The boards have long been in place, large slabs of wood attached to the front windows of her strip-mall hair salon.
A company came and attached them for $350, right around the time the windows of a neighboring business were shattered. Triondus “Tree” Sleet, who owns 3 T’s Beauty Salon on West Florissant Avenue here, figured it was wise to take precautions.
She dislikes the boards. They cut out every inch of sunlight, giving her little shop, which she’s owned for the past 12 years, a bunker feel.
“It’s like being in prison,” Sleet said this week as she worked on one of her remaining regular customers.
That feeling is not unusual in Ferguson.
For much of the past three months, residents have braced for the decision of a grand jury that has been considering evidence in the case of police officer Darren Wilson, who in August shot and killed an unarmed black teenager named Michael Brown.
And with the decision, the fallout it might bring.
Each day without an announcement brings mounting tension, and Missouri Gov. Jay Nixon’s Monday declaration of a state of emergency in Ferguson did little to quell fear.
Then country singer Hunter Hayes canceled a concert scheduled for today in St. Louis, citing possible unrest.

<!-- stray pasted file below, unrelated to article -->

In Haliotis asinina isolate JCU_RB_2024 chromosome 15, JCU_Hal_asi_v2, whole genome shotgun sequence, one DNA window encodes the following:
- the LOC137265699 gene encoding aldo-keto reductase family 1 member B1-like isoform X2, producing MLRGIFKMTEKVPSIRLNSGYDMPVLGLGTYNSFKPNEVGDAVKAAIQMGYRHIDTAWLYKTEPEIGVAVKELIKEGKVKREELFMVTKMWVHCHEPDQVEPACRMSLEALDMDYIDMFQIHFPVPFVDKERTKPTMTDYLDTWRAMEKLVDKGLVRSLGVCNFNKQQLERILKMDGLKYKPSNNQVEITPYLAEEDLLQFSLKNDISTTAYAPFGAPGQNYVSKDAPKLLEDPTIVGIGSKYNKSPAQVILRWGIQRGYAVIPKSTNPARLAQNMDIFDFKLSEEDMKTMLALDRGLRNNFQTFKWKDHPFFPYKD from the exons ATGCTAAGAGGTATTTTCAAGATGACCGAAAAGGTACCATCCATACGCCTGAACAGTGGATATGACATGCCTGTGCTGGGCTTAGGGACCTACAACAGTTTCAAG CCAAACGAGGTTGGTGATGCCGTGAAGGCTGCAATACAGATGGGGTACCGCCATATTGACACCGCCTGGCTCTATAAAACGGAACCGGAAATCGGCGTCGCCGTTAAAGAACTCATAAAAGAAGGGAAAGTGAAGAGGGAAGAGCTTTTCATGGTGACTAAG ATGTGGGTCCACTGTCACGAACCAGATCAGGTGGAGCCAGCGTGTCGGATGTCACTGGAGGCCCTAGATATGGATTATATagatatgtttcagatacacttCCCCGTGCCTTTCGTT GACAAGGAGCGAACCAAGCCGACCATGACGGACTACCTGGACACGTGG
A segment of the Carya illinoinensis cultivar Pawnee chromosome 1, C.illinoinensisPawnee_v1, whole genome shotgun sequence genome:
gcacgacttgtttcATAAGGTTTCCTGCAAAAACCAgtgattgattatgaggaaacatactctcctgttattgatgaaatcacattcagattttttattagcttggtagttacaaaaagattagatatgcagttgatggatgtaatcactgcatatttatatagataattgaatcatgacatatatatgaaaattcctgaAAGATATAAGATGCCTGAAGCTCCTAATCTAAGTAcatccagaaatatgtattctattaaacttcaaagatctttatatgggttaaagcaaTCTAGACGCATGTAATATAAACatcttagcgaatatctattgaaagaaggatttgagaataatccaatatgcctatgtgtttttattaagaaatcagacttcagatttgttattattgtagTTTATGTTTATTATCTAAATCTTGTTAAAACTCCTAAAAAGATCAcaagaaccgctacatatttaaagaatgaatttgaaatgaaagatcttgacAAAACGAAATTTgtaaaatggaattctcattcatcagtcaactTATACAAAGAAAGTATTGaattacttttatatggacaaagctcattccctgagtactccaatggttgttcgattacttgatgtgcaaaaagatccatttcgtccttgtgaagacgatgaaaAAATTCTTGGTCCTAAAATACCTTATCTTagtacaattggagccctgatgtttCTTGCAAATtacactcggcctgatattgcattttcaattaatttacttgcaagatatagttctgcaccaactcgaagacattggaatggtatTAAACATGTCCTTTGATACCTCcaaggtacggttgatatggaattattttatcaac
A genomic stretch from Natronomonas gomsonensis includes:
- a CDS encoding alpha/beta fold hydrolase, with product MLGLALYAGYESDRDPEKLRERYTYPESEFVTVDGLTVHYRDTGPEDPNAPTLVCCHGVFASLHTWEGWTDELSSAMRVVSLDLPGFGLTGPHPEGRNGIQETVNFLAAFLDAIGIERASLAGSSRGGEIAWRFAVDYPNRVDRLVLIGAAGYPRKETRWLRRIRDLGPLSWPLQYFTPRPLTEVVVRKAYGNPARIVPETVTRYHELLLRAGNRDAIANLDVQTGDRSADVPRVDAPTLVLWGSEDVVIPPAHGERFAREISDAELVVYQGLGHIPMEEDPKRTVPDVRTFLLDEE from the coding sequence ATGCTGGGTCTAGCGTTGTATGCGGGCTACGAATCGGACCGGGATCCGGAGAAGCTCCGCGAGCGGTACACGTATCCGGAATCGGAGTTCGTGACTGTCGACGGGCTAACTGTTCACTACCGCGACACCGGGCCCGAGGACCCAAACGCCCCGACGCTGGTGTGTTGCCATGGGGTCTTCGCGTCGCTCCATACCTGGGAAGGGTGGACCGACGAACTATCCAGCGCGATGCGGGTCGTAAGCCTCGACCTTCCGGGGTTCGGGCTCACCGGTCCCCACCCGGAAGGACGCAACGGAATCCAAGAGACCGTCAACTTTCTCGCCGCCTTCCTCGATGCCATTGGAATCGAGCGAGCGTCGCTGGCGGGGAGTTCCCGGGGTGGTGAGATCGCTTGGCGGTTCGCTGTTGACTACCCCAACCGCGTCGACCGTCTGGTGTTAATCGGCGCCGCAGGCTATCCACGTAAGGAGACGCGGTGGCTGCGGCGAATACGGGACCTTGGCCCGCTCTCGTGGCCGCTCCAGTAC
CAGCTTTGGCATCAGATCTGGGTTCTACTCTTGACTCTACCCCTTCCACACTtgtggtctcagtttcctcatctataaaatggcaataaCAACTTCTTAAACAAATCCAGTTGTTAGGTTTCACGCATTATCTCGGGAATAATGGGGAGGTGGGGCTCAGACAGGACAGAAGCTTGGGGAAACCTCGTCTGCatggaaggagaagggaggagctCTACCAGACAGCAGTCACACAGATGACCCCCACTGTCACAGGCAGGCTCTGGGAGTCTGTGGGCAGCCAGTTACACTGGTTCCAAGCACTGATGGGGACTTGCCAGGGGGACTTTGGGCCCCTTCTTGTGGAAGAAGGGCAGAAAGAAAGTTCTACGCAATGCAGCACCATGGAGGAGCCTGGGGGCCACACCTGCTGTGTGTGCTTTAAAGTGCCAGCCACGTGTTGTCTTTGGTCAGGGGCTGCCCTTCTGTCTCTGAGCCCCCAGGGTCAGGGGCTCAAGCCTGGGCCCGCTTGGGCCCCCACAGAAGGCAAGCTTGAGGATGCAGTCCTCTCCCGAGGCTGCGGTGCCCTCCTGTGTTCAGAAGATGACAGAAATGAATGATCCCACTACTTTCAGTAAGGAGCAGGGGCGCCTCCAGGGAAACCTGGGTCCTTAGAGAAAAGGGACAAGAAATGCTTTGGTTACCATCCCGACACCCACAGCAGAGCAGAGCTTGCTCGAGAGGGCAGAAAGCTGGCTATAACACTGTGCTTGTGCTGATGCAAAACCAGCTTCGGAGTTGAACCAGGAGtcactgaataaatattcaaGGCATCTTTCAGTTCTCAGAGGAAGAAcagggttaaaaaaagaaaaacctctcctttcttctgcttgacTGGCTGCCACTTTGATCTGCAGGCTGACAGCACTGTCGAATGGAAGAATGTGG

The crowding of national news media also suggests something huge is about to happen. But will it?
Experts far from this St. Louis suburb note that a community can erupt for lots of reasons, but usually order and peaceful protests win out. Civil unrest in America typically ignites from an unexpected spark, not from months of worry, preparation and the worst of fears.
But law enforcement officials have gathered to go over contingency plans.
And like Sleet, the vast majority of business owners along a popular city strip have boarded up their windows in an attempt to ward off any looting that might occur.
Such is the current normal here.
On the eve of the announcement Ferguson has taken on an uneasy — and oftentimes eerie — calm.
Unlike the weeks immediately following Brown’s death — when protesters lined the streets three- and four-deep and law enforcement officials stood in front of armored vehicles — there are few protesters still gathering within Ferguson. Neighborhoods that saw protester-police face-offs in August have gone quiet.
Streetlights near the police station have been wrapped in holly and red bows for the holidays.
When civil discord turns to destruction, it tends to happen in a “flash” that few had seen coming, said Brian Houston, co-director of the University of Missouri’s Terrorism and Disaster Center.
“In this country, at least in the last 20 or 30 years, violent protests or riots are more often a flare reaction to an acute event than, say, a plan to burn down a town,” he said.
Even when protests are planned, they can end in chaos if police overreact.
In 1999 tens of thousands of demonstrators converged on downtown Seattle to protest a World Trade Organization meeting. Police fired stun grenades, pepper spray and tear gas to clear streets and intersections.